Encouraged by the initial success, we ventured further into the choice element for the Year 2 students! In this case we sent out a questionnaire asking the students what they would like to see on offer in a Year 2 skills conference so that they could drive what was on offer. The responses that we received were extremely helpful (see Fig 2). They allowed us to tailor inputs to meet specific requests and ensure that all needs were catered for (see Fig 3).

It was not all plain sailing as you can imagine. Students need to be encouraged to book onto the sessions, and constantly reminded that this was important! Questionnaires needed to be followed up, and the session bookings were not entirely reliable since some students did not book in time or changed their minds on the day! However, the end result in terms of engagement far outweighed any difficulties experienced.

Figure 1: Biochemistry & Biomedical Sciences (Year 1) - Skills Conference

Figure 2: Skills Conference Content- Student Requests

Year 2 Conference Outline

Figure 3: Biochemistry & Biomedical Sciences (Year 2) - Skills Conference

How did we do?

The feedback that we received was very rewarding. The comments were reflective and indicated a deep level of engagement with the session content:

“I will start to practice now on the online (psychometric) tests and find more volunteer work.” “I will present myself better at the future interviews.”

“I will identify more of the transferable skills and state them in my CV. I will make my CV more specific.”

“I will analyse the situations I go through and really think about the skills I gain and how they can help me in the future.”

“… the KUSP - it’s been on my mind and I'm happy I've got more info and begun it.”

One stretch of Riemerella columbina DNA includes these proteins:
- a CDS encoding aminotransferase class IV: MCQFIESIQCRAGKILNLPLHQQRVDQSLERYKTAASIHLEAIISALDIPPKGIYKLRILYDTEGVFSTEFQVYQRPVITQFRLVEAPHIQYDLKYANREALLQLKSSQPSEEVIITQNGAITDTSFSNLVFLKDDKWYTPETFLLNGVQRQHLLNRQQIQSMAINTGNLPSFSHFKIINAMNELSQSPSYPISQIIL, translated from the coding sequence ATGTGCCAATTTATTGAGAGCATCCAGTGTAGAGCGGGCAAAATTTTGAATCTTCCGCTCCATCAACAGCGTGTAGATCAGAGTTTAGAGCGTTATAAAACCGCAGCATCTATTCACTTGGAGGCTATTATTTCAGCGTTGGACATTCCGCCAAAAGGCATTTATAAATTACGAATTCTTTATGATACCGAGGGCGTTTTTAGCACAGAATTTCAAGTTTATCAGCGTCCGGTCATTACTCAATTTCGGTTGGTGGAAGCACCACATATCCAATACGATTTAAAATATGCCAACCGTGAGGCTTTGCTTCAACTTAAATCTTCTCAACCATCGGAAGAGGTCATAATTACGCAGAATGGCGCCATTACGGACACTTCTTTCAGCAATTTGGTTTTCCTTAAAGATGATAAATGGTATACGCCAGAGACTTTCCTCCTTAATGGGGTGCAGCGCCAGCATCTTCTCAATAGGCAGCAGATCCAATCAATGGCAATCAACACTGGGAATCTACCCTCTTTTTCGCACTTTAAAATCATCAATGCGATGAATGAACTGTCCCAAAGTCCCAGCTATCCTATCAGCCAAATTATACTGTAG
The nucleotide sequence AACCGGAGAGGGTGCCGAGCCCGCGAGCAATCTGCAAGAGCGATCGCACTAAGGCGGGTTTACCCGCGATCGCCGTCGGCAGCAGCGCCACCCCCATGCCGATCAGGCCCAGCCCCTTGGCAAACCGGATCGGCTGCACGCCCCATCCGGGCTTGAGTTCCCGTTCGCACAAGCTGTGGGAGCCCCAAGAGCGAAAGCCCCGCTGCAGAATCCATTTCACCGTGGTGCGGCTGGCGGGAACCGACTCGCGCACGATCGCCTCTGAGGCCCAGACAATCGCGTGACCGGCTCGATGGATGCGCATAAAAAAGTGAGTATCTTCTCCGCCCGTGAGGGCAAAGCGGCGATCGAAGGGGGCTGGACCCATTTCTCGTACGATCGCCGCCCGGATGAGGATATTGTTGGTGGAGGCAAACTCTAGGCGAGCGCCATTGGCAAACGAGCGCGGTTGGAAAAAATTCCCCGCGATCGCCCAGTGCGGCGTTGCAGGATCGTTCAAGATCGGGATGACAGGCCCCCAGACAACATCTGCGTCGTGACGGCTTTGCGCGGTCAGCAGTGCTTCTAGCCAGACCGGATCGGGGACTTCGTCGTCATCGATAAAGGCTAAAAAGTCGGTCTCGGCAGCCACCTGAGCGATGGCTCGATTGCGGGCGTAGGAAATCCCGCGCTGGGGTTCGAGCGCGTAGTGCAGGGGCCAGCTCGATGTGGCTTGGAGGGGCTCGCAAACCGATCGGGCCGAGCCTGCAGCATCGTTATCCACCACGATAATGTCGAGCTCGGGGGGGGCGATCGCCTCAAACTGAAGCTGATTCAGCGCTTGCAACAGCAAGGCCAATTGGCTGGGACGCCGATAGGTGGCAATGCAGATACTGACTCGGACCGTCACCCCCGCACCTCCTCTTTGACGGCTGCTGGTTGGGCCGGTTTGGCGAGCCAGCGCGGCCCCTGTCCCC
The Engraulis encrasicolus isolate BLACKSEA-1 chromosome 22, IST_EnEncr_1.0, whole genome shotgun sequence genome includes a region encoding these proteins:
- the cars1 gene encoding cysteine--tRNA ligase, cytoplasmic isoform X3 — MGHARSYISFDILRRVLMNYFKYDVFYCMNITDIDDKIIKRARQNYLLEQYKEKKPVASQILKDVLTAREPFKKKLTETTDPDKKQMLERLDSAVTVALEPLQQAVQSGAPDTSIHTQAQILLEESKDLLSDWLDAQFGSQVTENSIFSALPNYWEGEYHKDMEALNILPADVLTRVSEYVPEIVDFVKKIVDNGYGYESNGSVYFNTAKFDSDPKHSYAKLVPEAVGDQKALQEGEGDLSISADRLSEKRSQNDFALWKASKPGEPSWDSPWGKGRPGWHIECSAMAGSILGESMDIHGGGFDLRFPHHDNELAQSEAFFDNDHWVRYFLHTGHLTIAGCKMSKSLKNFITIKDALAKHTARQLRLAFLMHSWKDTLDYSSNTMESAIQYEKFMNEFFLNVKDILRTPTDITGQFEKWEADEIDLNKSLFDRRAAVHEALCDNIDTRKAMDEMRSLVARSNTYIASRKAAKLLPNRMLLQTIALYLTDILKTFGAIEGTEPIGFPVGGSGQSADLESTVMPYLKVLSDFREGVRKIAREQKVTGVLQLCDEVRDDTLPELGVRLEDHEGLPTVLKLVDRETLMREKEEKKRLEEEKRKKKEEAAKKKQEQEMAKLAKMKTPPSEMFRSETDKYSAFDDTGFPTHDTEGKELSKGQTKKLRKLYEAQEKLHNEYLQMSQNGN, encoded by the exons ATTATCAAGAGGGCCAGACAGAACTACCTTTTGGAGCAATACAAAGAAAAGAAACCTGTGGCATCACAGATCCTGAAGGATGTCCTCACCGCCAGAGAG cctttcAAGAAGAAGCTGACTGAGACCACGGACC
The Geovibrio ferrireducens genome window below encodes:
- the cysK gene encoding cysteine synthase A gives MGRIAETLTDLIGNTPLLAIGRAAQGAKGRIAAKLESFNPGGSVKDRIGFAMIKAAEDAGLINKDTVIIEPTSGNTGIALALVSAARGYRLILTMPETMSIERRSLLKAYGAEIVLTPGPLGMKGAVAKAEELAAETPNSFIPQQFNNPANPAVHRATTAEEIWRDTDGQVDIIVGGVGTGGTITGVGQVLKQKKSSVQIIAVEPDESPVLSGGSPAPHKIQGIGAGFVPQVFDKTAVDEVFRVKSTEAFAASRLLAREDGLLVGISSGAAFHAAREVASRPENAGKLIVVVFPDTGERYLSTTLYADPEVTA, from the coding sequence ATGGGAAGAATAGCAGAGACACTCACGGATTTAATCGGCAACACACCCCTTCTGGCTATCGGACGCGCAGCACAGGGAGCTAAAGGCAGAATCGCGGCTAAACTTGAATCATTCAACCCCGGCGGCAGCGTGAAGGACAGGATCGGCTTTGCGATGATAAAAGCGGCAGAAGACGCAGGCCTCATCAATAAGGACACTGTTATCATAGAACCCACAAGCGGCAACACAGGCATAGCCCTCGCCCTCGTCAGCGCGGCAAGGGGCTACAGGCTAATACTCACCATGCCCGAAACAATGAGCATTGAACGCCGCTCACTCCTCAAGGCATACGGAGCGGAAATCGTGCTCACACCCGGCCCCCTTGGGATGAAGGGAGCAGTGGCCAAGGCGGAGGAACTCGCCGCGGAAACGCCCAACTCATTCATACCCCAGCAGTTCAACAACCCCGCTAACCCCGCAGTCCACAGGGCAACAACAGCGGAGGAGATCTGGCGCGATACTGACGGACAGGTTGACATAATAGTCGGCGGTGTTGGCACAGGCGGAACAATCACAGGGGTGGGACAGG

“It has kicked me in to gear to start the KUSP as I have been putting it off for a while, also, informing me that I need to start looking at internships.”

And the best comment to receive after trialling this approach was:

“I found picking the courses most relevant to me made it more interesting.”

A student-driven model for success

The two skills conferences now form the foundation blocks to an integrated development programme that ends with a student-led conference for Biochemistry In Practice students in their third year (see Fig 4).

Figure 4: Biochemistry & Biomedical Science Transferrable Skills Development


Campbell, R. J. et al., 2007. Personalised Learning: Ambiguities in theory and practice. British Journal of Educational Studies, pp. 135-154.

Department for Education and Skills, 2004. A National Conversation about Personalised Learning, Nottingham: DfES Publications.

Kay, R. & LeSage, A., 2009. Examining the benefits and challenges of using audience response systems: A review of the literature. Computers & Education, Volume 53, pp. 819-827.

Kohn, A., 1993. Choice for Children - Why and how to let students decide. [Online]
Available at:
[Accessed 20 July 2015].

Streeting, W. & Wise, G., 2009. Rethinking the values of higher education - consumption, partnership, community?, Gloucester: The Quality Assurance Agency for Higher Education.